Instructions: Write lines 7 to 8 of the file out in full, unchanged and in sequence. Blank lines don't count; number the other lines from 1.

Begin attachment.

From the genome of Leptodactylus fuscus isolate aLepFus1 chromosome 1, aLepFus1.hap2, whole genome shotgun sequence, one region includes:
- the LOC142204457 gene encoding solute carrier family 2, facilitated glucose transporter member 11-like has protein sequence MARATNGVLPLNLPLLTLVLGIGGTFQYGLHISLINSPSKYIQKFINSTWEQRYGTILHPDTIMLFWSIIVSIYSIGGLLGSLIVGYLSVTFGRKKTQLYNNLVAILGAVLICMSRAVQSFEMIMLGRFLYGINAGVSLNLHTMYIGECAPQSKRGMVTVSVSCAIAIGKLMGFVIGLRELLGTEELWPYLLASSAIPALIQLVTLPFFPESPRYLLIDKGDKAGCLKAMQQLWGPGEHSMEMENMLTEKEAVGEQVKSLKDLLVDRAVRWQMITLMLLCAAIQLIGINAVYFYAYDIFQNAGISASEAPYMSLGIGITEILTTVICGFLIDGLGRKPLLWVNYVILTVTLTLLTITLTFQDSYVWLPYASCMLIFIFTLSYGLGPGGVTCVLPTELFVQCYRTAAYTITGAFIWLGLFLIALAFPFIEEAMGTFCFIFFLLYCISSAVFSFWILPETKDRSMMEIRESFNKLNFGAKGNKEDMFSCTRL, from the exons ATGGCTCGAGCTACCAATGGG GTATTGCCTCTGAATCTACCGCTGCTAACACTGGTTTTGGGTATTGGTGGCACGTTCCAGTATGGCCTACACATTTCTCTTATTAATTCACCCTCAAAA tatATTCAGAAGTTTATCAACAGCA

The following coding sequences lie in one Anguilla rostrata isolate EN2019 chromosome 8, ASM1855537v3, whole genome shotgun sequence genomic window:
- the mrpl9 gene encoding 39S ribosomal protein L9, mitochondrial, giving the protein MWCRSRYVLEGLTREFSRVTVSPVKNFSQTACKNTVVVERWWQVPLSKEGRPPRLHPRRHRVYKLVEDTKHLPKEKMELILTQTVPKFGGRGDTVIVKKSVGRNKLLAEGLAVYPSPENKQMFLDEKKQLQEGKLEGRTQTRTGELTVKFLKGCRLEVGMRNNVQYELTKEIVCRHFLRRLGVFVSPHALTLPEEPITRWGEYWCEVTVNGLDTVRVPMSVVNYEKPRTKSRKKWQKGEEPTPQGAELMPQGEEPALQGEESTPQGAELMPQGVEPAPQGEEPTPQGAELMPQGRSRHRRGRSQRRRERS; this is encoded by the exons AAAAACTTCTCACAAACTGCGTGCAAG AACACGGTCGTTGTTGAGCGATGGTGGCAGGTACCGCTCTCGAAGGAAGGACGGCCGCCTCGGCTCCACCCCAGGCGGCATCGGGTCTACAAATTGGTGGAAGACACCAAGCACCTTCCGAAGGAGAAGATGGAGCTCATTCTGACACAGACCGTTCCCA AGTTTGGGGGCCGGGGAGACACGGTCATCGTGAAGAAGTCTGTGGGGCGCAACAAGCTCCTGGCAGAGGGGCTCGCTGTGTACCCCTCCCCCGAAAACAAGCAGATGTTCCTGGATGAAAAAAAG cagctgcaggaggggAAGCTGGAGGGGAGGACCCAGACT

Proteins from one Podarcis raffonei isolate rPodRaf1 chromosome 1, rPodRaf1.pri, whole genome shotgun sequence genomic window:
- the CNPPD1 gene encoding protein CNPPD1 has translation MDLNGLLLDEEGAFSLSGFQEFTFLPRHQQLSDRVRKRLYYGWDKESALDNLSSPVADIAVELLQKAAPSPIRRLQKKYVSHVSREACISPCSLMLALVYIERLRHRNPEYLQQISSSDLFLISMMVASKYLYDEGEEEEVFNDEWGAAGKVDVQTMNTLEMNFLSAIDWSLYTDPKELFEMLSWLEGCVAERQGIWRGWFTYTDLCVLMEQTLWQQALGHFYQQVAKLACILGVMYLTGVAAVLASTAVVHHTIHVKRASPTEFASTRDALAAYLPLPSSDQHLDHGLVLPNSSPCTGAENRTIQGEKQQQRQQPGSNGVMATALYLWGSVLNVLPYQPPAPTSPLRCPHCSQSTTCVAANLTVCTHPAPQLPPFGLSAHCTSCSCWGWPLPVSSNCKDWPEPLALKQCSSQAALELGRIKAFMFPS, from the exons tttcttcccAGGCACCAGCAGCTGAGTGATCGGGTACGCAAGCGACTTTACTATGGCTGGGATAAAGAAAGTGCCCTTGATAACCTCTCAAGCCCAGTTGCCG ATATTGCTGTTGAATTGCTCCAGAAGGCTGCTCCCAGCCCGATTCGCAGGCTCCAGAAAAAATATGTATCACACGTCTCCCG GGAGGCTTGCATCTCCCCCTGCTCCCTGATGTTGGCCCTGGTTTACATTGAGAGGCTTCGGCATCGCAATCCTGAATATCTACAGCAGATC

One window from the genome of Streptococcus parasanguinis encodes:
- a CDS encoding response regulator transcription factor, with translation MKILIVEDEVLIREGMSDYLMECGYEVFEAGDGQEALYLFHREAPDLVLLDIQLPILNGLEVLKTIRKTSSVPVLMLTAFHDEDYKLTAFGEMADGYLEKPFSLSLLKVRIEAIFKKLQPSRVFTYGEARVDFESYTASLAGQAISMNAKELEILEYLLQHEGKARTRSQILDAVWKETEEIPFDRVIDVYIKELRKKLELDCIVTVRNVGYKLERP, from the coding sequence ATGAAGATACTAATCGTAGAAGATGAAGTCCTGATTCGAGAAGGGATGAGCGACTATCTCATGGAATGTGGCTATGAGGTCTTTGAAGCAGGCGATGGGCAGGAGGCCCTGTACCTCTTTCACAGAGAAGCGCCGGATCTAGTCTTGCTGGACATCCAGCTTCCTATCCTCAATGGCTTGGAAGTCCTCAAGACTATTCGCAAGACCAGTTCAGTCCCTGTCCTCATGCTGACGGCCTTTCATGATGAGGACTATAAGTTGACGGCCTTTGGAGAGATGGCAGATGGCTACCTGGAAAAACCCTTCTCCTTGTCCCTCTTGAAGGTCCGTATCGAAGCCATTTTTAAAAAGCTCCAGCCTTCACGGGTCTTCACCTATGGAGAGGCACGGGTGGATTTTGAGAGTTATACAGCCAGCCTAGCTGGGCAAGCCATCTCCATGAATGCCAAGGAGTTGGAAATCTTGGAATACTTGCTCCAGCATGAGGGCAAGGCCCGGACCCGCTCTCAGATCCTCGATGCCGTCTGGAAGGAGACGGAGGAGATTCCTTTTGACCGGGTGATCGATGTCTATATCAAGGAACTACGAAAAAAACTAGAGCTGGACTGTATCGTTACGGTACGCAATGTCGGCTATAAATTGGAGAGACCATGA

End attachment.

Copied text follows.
One window from the genome of Streptococcus parasanguinis encodes:
- a CDS encoding response regulator transcription factor, with translation MKILIVEDEVLIREGMSDYLMECGYEVFEAGDGQEALYLFHREAPDLVLLDIQLPILNGLEVLKTIRKTSSVPVLMLTAFHDEDYKLTAFGEMADGYLEKPFSLSLLKVRIEAIFKKLQPSRVFTYGEARVDFESYTASLAGQAISMNAKELEILEYLLQHEGKARTRSQILDAVWKETEEIPFDRVIDVYIKELRKKLELDCIVTVRNVGYKLERP, from the coding sequence ATGAAGATACTAATCGTAGAAGATGAAGTCCTGATTCGAGAAGGGATGAGCGACTATCTCATGGAATGTGGCTATGAGGTCTTTGAAGCAGGCGATGGGCAGGAGGCCCTGTACCTCTTTCACAGAGAAGCGCCGGATCTAGTCTTGCTGGACATCCAGCTTCCTATCCTCAATGGCTTGGAAGTCCTCAAGACTATTCGCAAGACCAGTTCAGTCCCTGTCCTCATGCTGACGGCCTTTCATGATGAGGACTATAAGTTGACGGCCTTTGGAGAGATGGCAGATGGCTACCTGGAAAAACCCTTCTCCTTGTCCCTCTTGAAGGTCCGTATCGAAGCCATTTTTAAAAAGCTCCAGCCTTCACGGGTCTTCACCTATGGAGAGGCACGGGTGGATTTTGAGAGTTATACAGCCAGCCTAGCTGGGCAAGCCATCTCCATGAATGCCAAGGAGTTGGAAATCTTGGAATACTTGCTCCAGCATGAGGGCAAGGCCCGGACCCGCTCTCAGATCCTCGATGCCGTCTGGAAGGAGACGGAGGAGATTCCTTTTGACCGGGTGATCGATGTCTATATCAAGGAACTACGAAAAAAACTAGAGCTGGACTGTATCGTTACGGTACGCAATGTCGGCTATAAATTGGAGAGACCATGA